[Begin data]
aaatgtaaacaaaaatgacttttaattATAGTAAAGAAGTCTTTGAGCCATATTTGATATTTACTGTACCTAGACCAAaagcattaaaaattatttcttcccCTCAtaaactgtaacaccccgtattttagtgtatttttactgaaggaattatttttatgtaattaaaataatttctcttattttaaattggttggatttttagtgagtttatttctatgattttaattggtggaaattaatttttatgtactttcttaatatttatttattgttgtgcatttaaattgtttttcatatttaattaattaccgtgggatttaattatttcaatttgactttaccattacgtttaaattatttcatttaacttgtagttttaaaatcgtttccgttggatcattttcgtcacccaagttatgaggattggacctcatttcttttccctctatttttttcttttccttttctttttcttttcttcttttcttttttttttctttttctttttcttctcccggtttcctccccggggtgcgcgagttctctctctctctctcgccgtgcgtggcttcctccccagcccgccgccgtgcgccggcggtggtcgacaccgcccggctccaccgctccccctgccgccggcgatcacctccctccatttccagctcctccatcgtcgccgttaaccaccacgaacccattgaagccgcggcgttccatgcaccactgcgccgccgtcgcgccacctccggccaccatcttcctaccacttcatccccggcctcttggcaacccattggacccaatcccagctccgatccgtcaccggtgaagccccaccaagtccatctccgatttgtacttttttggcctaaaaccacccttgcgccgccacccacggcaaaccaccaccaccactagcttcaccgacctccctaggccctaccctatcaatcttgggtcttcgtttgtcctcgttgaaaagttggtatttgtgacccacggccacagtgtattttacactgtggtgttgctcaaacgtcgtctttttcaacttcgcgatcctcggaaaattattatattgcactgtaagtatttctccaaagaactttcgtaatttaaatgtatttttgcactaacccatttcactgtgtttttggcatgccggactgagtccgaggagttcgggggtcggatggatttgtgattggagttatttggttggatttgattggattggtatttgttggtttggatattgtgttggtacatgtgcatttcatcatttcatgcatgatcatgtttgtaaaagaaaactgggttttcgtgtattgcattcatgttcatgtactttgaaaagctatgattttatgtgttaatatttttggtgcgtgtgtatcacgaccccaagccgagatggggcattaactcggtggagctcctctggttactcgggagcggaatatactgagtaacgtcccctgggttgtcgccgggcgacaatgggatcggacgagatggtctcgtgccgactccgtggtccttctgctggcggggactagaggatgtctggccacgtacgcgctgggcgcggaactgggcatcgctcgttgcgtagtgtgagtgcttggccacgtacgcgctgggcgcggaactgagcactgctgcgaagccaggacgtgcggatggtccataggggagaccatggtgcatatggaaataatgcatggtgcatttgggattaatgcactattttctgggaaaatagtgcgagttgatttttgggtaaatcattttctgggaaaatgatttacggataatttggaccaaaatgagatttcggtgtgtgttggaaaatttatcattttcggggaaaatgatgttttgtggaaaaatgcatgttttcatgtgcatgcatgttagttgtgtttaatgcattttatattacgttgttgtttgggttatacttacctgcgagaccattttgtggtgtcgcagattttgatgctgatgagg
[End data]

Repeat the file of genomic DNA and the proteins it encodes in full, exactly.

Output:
aaatgtaaacaaaaatgacttttaattATAGTAAAGAAGTCTTTGAGCCATATTTGATATTTACTGTACCTAGACCAAaagcattaaaaattatttcttcccCTCAtaaactgtaacaccccgtattttagtgtatttttactgaaggaattatttttatgtaattaaaataatttctcttattttaaattggttggatttttagtgagtttatttctatgattttaattggtggaaattaatttttatgtactttcttaatatttatttattgttgtgcatttaaattgtttttcatatttaattaattaccgtgggatttaattatttcaatttgactttaccattacgtttaaattatttcatttaacttgtagttttaaaatcgtttccgttggatcattttcgtcacccaagttatgaggattggacctcatttcttttccctctatttttttcttttccttttctttttcttttcttcttttcttttttttttctttttctttttcttctcccggtttcctccccggggtgcgcgagttctctctctctctctcgccgtgcgtggcttcctccccagcccgccgccgtgcgccggcggtggtcgacaccgcccggctccaccgctccccctgccgccggcgatcacctccctccatttccagctcctccatcgtcgccgttaaccaccacgaacccattgaagccgcggcgttccatgcaccactgcgccgccgtcgcgccacctccggccaccatcttcctaccacttcatccccggcctcttggcaacccattggacccaatcccagctccgatccgtcaccggtgaagccccaccaagtccatctccgatttgtacttttttggcctaaaaccacccttgcgccgccacccacggcaaaccaccaccaccactagcttcaccgacctccctaggccctaccctatcaatcttgggtcttcgtttgtcctcgttgaaaagttggtatttgtgacccacggccacagtgtattttacactgtggtgttgctcaaacgtcgtctttttcaacttcgcgatcctcggaaaattattatattgcactgtaagtatttctccaaagaactttcgtaatttaaatgtatttttgcactaacccatttcactgtgtttttggcatgccggactgagtccgaggagttcgggggtcggatggatttgtgattggagttatttggttggatttgattggattggtatttgttggtttggatattgtgttggtacatgtgcatttcatcatttcatgcatgatcatgtttgtaaaagaaaactgggttttcgtgtattgcattcatgttcatgtactttgaaaagctatgattttatgtgttaatatttttggtgcgtgtgtatcacgaccccaagccgagatggggcattaactcggtggagctcctctggttactcgggagcggaatatactgagtaacgtcccctgggttgtcgccgggcgacaatgggatcggacgagatggtctcgtgccgactccgtggtccttctgctggcggggactagaggatgtctggccacgtacgcgctgggcgcggaactgggcatcgctcgttgcgtagtgtgagtgcttggccacgtacgcgctgggcgcggaactgagcactgctgcgaagccaggacgtgcggatggtccataggggagaccatggtgcatatggaaataatgcatggtgcatttgggattaatgcactattttctgggaaaatagtgcgagttgatttttgggtaaatcattttctgggaaaatgatttacggataatttggaccaaaatgagatttcggtgtgtgttggaaaatttatcattttcggggaaaatgatgttttgtggaaaaatgcatgttttcatgtgcatgcatgttagttgtgtttaatgcattttatattacgttgttgtttgggttatacttacctgcgagaccattttgtggtgtcgcagattttgatgctgatgagg